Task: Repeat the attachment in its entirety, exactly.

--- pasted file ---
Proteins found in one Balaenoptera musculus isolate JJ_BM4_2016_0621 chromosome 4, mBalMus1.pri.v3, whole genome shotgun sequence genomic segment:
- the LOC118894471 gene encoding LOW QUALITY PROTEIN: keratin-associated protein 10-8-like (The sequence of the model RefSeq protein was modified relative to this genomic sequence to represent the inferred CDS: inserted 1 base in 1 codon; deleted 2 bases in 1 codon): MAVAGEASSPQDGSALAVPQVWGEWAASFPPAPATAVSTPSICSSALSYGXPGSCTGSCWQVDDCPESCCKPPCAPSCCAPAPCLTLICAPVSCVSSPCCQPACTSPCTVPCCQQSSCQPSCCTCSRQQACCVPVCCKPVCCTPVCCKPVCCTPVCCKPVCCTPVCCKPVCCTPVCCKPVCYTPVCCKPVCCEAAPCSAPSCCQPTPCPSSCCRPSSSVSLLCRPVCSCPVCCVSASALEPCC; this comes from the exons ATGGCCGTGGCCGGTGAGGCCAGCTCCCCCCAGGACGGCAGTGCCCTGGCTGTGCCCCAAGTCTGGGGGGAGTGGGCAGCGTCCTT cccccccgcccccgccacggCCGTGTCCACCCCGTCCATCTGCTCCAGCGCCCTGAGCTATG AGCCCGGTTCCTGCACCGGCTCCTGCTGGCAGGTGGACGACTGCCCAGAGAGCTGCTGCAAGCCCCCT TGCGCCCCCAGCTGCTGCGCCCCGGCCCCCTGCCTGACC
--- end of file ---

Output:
Proteins found in one Balaenoptera musculus isolate JJ_BM4_2016_0621 chromosome 4, mBalMus1.pri.v3, whole genome shotgun sequence genomic segment:
- the LOC118894471 gene encoding LOW QUALITY PROTEIN: keratin-associated protein 10-8-like (The sequence of the model RefSeq protein was modified relative to this genomic sequence to represent the inferred CDS: inserted 1 base in 1 codon; deleted 2 bases in 1 codon): MAVAGEASSPQDGSALAVPQVWGEWAASFPPAPATAVSTPSICSSALSYGXPGSCTGSCWQVDDCPESCCKPPCAPSCCAPAPCLTLICAPVSCVSSPCCQPACTSPCTVPCCQQSSCQPSCCTCSRQQACCVPVCCKPVCCTPVCCKPVCCTPVCCKPVCCTPVCCKPVCCTPVCCKPVCYTPVCCKPVCCEAAPCSAPSCCQPTPCPSSCCRPSSSVSLLCRPVCSCPVCCVSASALEPCC; this comes from the exons ATGGCCGTGGCCGGTGAGGCCAGCTCCCCCCAGGACGGCAGTGCCCTGGCTGTGCCCCAAGTCTGGGGGGAGTGGGCAGCGTCCTT cccccccgcccccgccacggCCGTGTCCACCCCGTCCATCTGCTCCAGCGCCCTGAGCTATG AGCCCGGTTCCTGCACCGGCTCCTGCTGGCAGGTGGACGACTGCCCAGAGAGCTGCTGCAAGCCCCCT TGCGCCCCCAGCTGCTGCGCCCCGGCCCCCTGCCTGACC